MEN'S HEALTH
Whole Grains, Bran May Fight Hypertension in Men
Noise Hurts Men's Hearing More, Study Shows
Strenuous Daily Workout May Keep Cancer at Bay
MENTAL HEALTH
Psychotherapy Can Boost Happiness More Than Money
Most Depressed Teens Don't Get Treatment
The Acne Drug Accutane More Than Doubles Depression Risk
PAIN
Acupuncture, Real or Fake, Eases Back Pain
Tai Chi May Help Ease Fibromyalgia
'Cell Phone Elbow' -- A New Ill for the Wired Age
PHYSICAL THERAPY
PREGNANCY
Before Conceiving, Take Folic Acid for One Full Year
Acupuncture May Ease Depression During Pregnancy
Woman in America Are Delaying Motherhood, Study Says
SENIORS
More Whole Grains May Mean Less Fat
Healthy Diet Could Cut Alzheimer's Disease Risk
Friends, Not Grandkids, Key to Happy Retirement
SEXUAL HEALTH
SLEEP DISORDERS
Lose Weight, Sleep Apnea May Improve
Pay Attention to Signs That Say You're Too Fatigued to Drive
Better Sleep, Grades Seem to Go Up
WOMEN'S HEALTH
Natural Relief for Painful Menstrual Cramps
Frankincense Provides Relief for Osteoarthritis
Simple Carbs Pose Heart Risk for Women
Add your Article

Using a Balloon to Repair a Broken Back

WEDNESDAY, Feb. 25 (HealthDay News) -- A minimally-invasive procedure called kyphoplasty reduces disability and back pain for people with acute vertebral fractures, according to researchers who studied 300 patients at 21 sites in eight European countries.

In kyphoplasty, a balloon is inserted to restore the fractured vertebra to its proper shape and height. A form of bone cement is then injected to stabilize the vertebra.

Participants in the study had one to three vertebral fractures. They were randomly assigned to receive either kyphoplasty or non-surgical care, which included painkillers, bed rest, physiotherapy and back bracing.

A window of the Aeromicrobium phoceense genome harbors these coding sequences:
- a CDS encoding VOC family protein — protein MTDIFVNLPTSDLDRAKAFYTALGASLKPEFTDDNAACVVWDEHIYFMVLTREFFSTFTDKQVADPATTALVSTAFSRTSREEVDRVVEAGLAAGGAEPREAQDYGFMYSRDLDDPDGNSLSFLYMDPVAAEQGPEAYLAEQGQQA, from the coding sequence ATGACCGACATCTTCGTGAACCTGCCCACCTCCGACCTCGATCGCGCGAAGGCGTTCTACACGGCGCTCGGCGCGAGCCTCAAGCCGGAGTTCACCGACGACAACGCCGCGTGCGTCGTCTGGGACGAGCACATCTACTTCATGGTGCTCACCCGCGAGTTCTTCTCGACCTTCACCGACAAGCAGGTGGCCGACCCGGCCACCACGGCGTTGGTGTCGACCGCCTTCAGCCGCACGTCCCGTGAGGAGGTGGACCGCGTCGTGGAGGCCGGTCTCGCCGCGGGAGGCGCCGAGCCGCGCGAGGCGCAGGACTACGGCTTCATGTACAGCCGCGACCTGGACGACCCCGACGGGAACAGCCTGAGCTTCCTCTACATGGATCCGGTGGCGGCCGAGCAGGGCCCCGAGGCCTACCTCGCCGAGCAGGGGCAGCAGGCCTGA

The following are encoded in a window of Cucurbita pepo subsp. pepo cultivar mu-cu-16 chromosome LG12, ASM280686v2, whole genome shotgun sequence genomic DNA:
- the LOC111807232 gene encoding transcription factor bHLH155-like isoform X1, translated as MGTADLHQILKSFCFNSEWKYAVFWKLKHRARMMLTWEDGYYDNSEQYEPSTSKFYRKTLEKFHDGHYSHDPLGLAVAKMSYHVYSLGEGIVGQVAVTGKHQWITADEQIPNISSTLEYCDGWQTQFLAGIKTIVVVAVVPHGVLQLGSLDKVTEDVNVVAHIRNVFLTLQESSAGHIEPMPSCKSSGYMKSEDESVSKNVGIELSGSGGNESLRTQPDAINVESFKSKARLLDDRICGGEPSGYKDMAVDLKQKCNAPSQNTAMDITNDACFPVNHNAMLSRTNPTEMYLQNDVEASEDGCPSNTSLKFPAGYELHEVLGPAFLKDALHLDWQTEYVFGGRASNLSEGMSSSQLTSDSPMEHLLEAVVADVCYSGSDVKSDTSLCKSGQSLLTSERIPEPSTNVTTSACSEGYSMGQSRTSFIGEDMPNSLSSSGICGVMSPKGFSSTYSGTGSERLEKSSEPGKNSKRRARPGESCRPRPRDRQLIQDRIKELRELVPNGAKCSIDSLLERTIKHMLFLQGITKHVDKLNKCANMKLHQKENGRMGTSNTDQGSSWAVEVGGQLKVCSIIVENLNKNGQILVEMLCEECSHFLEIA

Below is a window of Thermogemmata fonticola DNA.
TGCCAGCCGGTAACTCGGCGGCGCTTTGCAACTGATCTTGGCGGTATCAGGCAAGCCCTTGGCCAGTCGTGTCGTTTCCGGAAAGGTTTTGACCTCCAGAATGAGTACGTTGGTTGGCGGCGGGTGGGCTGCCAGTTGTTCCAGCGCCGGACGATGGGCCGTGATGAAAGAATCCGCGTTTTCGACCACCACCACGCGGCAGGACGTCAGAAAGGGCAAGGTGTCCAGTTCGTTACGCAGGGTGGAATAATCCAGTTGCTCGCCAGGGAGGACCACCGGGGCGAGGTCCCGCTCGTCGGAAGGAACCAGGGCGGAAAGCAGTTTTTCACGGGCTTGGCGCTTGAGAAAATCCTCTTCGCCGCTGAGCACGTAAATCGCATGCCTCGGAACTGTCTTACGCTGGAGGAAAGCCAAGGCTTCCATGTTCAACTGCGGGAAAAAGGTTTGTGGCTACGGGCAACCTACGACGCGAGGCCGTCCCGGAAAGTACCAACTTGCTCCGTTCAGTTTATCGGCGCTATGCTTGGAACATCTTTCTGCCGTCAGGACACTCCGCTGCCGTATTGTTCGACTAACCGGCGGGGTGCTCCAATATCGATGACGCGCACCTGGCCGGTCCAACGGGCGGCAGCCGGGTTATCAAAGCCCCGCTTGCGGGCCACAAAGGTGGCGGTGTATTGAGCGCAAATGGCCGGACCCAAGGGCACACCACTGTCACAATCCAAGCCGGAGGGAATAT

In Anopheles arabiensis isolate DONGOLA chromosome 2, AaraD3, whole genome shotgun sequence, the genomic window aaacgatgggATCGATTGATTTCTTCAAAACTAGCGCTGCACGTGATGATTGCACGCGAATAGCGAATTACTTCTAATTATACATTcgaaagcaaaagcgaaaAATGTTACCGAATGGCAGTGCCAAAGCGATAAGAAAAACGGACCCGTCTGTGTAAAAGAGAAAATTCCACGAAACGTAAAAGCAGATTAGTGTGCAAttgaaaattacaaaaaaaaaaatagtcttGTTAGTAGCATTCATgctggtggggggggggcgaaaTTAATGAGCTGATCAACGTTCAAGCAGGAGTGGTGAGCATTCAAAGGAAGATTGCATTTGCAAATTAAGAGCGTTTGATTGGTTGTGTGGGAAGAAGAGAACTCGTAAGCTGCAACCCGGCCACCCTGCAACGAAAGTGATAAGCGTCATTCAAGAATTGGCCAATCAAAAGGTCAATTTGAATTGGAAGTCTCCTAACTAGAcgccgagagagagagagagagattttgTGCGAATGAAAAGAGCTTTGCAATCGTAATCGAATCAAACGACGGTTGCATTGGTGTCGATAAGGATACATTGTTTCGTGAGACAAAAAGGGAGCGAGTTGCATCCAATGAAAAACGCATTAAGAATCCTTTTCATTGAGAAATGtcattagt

A month after treatment, people in the kyphoplasty group showed an improvement of 7.2 points on a standardized scale, compared with an improvement of 2.0 points for those in the non-surgical group.

The researchers found that kyphoplasty improved quality of life, function, mobility and pain more rapidly than nonsurgical treatment, with differences in improvement between the kyphoplasty and nonsurgical group for up to six months after treatment.

Those differences in improvement diminished by a year after treatment, which the researchers attributed to healing of the fractures. All other measures of quality of life, back pain and function showed that the kyphoplasty group maintained significant improvement after one year.

People who have a vertebral fracture are at increased risk of future fractures. Kyphoplasty did not reduce the risk of future fractures, nor did it significantly increase the risk, compared with non-surgical treatment, the study found.

There were two serious adverse events (hematoma and urinary tract infection) related to kyphoplasty.

"These findings will help to inform decisions about the use of balloon kyphoplasty as an early treatment option for this patient population," wrote Prof. Douglas Wardlaw, of the Woodend Hospital in Aberdeen, Scotland, and colleagues.

The study was published online and was schedule for publication in an upcoming edition of The Lancet.

More information

The American Association of Orthopaedic Surgeons has more about kyphoplasty.



-- Robert Preidt



SOURCE: The Lancet, news release, Feb. 25, 2009

Last Updated: Feb. 25, 2009